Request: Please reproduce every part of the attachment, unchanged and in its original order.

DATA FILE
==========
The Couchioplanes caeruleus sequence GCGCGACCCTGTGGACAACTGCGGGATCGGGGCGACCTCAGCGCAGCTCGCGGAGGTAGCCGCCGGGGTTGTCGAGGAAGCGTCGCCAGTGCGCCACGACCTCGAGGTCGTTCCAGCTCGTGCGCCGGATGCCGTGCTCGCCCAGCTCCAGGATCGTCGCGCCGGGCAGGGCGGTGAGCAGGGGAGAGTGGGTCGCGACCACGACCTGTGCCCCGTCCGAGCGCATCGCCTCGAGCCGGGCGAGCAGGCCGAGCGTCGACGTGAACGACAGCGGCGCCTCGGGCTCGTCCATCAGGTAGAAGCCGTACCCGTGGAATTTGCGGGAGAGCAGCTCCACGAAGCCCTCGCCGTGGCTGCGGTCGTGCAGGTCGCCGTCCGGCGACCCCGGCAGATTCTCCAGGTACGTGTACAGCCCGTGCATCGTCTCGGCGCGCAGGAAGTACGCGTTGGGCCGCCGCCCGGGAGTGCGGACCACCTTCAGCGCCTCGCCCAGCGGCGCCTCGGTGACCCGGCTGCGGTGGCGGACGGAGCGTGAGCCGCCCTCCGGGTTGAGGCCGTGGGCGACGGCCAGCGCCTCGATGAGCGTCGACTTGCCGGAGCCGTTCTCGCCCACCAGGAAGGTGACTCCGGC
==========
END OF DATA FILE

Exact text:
The Couchioplanes caeruleus sequence GCGCGACCCTGTGGACAACTGCGGGATCGGGGCGACCTCAGCGCAGCTCGCGGAGGTAGCCGCCGGGGTTGTCGAGGAAGCGTCGCCAGTGCGCCACGACCTCGAGGTCGTTCCAGCTCGTGCGCCGGATGCCGTGCTCGCCCAGCTCCAGGATCGTCGCGCCGGGCAGGGCGGTGAGCAGGGGAGAGTGGGTCGCGACCACGACCTGTGCCCCGTCCGAGCGCATCGCCTCGAGCCGGGCGAGCAGGCCGAGCGTCGACGTGAACGACAGCGGCGCCTCGGGCTCGTCCATCAGGTAGAAGCCGTACCCGTGGAATTTGCGGGAGAGCAGCTCCACGAAGCCCTCGCCGTGGCTGCGGTCGTGCAGGTCGCCGTCCGGCGACCCCGGCAGATTCTCCAGGTACGTGTACAGCCCGTGCATCGTCTCGGCGCGCAGGAAGTACGCGTTGGGCCGCCGCCCGGGAGTGCGGACCACCTTCAGCGCCTCGCCCAGCGGCGCCTCGGTGACCCGGCTGCGGTGGCGGACGGAGCGTGAGCCGCCCTCCGGGTTGAGGCCGTGGGCGACGGCCAGCGCCTCGATGAGCGTCGACTTGCCGGAGCCGTTCTCGCCCACCAGGAAGGTGACTCCGGC